By Sibel Tinar, Senior Contributing Reporter

RIO DE JANEIRO, BRAZIL – Sunday’s elections in Brazil have sent the presidential race to a run-off round of voting to be contested between Dilma Rousseff (PT, Workers’ Party) and José Serra (PSDB, Brazilian Social Democratic Party) on October 31st, who secured 46.9 percent and 32.6 percent of the votes respectively, leaving Dilma failing to secure a majority.

Dilma Rousseff received comfortably the most votes, but failed to get the absolute majority to be elected president in the first round, photo by Wilson Dias/ABr.

Opinion polls conducted in the past few weeks had indicated a slight decline in support for current president Luiz Inácio Lula da Silva’s protégée Dilma who had been polling over fifty percent early last month, and he is set to take control of the campaign to ensure victory over Serra at the end of October.

The biggest surprise of the day, however, was Marina Silva (PV, Green Party), who secured 19.3 percent of the votes, significantly more than opinion polls indicated throughout the campaigning period and a key factor in the need for a run-off round.

Dilma led in eighteen states, including Rio de Janeiro, her home states Minas Gerais, and Rio Grande do Sul, as well as the North and North East, the poorest regions of the country where Lula is immensely popular. Serra won eight states, including his home turf São Paulo, and the Southern states of Paraná and Santa Catarina. Marina Silva only led in Distríto Federal (DF, Brasília), and with a wide margin, securing 42 percent of the votes, compared with Dilma’s 31.7 percent, and Serra’s 24.3 percent.

Voters line up at the polls in the nation's capital, Brasília, photo by Marcello Casal Jr/ABr.

In Rio de Janeiro, where the differences between the figures at the city and state levels are negligible, Dilma received 43.8 percent of the valid votes, while Marina Silva followed in second with 31.5 percent, and Serra came in third with 22.5 percent.

As well as voting for the next president of the country, Brazilians also elected senators, federal and state deputies, and voted for the governors of all the states and the DF, as the gubernatorial contest is the only other race that has the run-off option. Eighteen states, including all of the South and Southeastern states, have elected their governors in the first round, and eight states, along with the DF, will hold run-off rounds between the top two candidates with the most votes to determine their next governors.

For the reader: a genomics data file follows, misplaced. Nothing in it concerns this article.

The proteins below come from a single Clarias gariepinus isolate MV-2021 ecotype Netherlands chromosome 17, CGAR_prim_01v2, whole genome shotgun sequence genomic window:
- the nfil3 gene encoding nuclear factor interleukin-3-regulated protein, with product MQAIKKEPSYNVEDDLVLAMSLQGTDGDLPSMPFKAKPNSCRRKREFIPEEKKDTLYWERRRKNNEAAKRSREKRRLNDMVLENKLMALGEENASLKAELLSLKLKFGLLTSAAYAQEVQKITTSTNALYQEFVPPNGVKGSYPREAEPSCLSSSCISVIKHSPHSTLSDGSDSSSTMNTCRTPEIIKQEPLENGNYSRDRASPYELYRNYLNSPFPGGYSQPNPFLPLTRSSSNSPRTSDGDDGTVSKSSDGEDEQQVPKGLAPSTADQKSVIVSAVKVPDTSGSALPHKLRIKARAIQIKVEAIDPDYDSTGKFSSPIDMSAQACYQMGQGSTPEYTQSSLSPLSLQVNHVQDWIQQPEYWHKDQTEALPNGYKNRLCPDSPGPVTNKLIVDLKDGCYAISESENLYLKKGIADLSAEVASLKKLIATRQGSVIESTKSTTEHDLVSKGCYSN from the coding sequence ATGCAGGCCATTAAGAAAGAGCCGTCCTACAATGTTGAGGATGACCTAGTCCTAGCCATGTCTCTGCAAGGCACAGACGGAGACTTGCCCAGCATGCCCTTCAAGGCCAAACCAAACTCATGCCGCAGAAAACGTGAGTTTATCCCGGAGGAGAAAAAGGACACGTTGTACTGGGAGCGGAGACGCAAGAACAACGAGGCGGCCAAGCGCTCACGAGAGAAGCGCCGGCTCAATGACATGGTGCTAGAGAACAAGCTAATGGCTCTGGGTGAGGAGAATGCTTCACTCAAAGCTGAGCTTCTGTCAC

José Serra, who will be facing Dilma Rousseff in the run-off round on October 31st, cast his vote in São Paulo, photo by Fabio Pozzebom/ABr.

Sergio Cabral, the incumbent governor of Rio de Janeiro, was, as expected, reelected with a comfortable 66.1 percent of the votes, while his principal rival Fernando Gabeira took just 20.7 percent.

Of Brazil’s 136 million voters 101.3 (74 percent) million cast valid votes, while a considerable 24.6 million (18 percent) exercised their right of abstention, 6.1 million (five percent) voted nulo, or invalid, and 3.5 million (three percent) voted branco, or blank.

The voting started at 8AM BRT (Brasília time), and the polls remained open until 5PM in twenty of Brazil’s twenty-six states, along with the Distríto Federal (DF), and the voting period concluded completely at 6PM. PSDB chiefs and their PT rivals will now hold hastily-organized planning and strategy meetings to dictate the pace, and ultimately the outcome, of the next wave of canvassing set to sweep the country in the run up to October 31st.


  1. What happen to the gringo election – i would love to know the difference, if any at all – has it been published?


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